6. NHL 11
As the seventh-generation console games started to up the “wow” factor, the soundtrack for NHL 11 definitely lived up to the game’s reputation as a fantastic offering. Bullet for My valentine’s “Your Betrayal” hits hard and acts as a tremendous opening and Europe’s “The Final Countdown” – a popular tune in rinks across the world – also fits so well. In fact, it’s just solid all around, from big-name acts like Airbourne and the smaller ones like The Bouncing Souls and Black Box. But it’ll always be remembered for the game that featured the meme-worthy hit from Darude, “Sandstorm”.
7. NHL 07
Notable for being the first NHL game to feature a salary cap and the only NHL game on the Playstation Portable, NHL 07 also had a pretty strong soundtrack. If you’re a punk fan, Anti-Flag’s “This is the End” and NOFX’s “Wolves in Wolves’ Clothing” got you pumped while Protest The Hero was unleashed to the world with “Divinity Within”. Mobile’s “Montreal Calling” is a franchise favorite and Good Riddance’s “Darkest Days” has some fantastic moments. Overall, a solid, yet underrated, tracklist.
8. NHL 2002
With just seven songs, it’s definitely the shortest one on this list. The thing NHL 2002 has going for it, though, is that every song is a hit. Sum 41 came out slamming with two of the band’s top hits, “Fat Lip” and “Makes No Difference”, Gob’s “I Hear You Calling” just works, Treble Charger’s two songs both hit hard and The Tea Party’s “Temptation” is always fun to listen back to. Oh, and while “It’s Only Me” by the Barenaked Ladies may not fit the soundtrack perfectly, don’t lie: you loved it.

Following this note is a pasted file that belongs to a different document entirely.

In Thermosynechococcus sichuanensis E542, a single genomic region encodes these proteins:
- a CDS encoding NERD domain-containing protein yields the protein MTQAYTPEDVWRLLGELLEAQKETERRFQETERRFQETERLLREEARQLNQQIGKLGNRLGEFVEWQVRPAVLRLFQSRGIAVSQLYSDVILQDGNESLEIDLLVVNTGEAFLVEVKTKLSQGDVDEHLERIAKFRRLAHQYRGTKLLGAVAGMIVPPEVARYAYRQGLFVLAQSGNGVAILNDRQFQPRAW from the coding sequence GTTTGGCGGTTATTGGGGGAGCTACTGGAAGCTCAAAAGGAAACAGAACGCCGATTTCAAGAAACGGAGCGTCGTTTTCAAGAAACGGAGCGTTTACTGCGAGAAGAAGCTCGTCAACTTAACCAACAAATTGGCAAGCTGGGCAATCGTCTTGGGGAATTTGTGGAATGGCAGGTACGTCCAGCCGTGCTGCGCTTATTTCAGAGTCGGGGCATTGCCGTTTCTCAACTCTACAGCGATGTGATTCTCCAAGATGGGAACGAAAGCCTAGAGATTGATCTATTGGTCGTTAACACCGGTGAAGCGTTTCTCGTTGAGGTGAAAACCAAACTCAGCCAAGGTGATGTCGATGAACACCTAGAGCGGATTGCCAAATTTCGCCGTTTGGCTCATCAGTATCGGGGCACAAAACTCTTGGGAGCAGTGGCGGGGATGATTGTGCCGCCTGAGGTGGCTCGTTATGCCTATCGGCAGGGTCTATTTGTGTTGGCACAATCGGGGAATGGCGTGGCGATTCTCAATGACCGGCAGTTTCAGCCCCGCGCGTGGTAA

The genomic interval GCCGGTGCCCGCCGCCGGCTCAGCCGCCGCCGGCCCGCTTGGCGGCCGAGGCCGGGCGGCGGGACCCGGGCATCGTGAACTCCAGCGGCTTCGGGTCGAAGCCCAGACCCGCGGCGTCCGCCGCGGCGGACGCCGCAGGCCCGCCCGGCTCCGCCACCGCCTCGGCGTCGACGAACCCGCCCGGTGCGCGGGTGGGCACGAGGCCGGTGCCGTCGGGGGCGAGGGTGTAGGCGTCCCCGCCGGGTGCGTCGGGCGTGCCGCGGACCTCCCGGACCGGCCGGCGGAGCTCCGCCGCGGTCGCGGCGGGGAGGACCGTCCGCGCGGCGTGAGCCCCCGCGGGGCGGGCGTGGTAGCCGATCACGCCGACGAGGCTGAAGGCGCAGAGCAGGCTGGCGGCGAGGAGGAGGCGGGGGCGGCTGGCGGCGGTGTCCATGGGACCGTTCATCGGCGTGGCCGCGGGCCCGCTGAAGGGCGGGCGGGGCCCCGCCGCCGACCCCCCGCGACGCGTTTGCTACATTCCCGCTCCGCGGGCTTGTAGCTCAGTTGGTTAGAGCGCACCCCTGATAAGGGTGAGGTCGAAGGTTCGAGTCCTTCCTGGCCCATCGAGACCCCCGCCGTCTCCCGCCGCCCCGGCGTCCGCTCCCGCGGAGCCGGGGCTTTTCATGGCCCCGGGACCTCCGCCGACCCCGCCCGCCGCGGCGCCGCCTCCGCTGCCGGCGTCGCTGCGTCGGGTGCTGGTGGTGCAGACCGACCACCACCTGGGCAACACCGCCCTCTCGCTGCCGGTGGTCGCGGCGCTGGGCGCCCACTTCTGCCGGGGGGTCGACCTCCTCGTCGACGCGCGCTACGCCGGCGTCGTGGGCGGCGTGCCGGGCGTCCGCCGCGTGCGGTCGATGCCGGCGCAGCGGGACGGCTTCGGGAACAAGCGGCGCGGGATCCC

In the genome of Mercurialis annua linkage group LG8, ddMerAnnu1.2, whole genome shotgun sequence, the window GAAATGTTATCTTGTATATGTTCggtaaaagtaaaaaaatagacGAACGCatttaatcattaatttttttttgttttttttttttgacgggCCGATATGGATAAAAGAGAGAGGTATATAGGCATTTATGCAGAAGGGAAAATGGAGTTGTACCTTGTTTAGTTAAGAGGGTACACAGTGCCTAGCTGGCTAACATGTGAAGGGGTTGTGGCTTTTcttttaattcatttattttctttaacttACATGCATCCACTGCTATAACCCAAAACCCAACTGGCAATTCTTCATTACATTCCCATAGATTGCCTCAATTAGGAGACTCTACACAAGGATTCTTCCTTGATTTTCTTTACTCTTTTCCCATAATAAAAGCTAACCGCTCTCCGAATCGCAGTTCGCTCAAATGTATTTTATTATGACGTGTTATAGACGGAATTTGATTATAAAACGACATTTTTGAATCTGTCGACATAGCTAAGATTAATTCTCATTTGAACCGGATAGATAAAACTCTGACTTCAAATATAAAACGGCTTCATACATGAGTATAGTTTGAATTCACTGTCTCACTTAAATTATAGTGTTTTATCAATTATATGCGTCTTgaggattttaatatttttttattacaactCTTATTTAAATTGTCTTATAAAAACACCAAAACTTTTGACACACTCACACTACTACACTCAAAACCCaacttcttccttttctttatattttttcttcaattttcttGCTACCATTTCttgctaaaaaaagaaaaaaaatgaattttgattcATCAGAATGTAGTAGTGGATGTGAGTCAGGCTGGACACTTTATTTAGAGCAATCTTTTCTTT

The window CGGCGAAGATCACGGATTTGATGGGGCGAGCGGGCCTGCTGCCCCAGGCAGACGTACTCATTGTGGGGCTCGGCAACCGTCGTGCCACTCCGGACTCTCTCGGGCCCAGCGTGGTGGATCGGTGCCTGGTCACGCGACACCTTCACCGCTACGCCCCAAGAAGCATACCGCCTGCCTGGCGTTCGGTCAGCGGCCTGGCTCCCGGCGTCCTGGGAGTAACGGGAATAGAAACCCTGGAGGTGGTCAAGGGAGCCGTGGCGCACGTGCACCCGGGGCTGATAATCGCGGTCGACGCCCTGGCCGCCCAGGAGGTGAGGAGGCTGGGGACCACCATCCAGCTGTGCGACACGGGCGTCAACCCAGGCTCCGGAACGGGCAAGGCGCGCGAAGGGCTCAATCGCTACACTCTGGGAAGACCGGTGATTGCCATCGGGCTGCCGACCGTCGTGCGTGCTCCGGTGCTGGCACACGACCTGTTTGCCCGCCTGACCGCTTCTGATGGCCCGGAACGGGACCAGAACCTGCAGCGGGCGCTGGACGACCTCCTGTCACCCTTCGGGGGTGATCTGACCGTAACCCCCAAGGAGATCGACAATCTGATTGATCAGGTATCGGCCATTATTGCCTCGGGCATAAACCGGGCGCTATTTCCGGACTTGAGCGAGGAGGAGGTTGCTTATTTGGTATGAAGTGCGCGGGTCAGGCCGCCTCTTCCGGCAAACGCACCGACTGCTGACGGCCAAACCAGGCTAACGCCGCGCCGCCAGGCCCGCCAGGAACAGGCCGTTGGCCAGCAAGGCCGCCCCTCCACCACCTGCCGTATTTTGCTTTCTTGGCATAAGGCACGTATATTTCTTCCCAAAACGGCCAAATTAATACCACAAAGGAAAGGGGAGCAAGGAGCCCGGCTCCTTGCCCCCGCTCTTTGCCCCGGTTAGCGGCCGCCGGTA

9. NHL 2005
This one always will seem underrated because the game was based on a season lost to the NHL lockout. But going back and playing NHL 2005 – especially the World Cup of Hockey mode – can be a fun time. Three songs instantly shoot back into memory when thinking about this game: “Take Me Out” by Franz Ferdinand, “Time to Go” by Dropkick Murphys and “From Out of Nowhere” by Faith No More. In fact, there wasn’t a bad song in the game, even if 11 of the 14 songs appeared in other games (mainly EA titles). It also had a surprise appearance by Green Day/not Green Day side project The Network with their single, “Roshambo”, something completely devoid of any true Green Day sound. But they’ll make sure to definitely tell you they’re not Green Day.
10. NHL 21
Maybe it’s because the generation that grew up learning about music through video games grew up with a completely different type of music, but it’s hard to get excited about the more indie-driven soundtracks in recent years. But while most people switched to the EA-original music that instead graced the game, there were some hidden gems in it. Arkells’ “Years in the Making” will remain stuck in your head, Broken Witt Rebels’ “Rich Get Richer” is solid, Royal Blood’s “Trouble’s Coming” is a radio hit for a reason and Suzi Wu’s “Eat Them Apples” is a good listen, too. But the highlight is IDLES’ “Mr. Motivator” just because the nonsense lyrics are hilarious.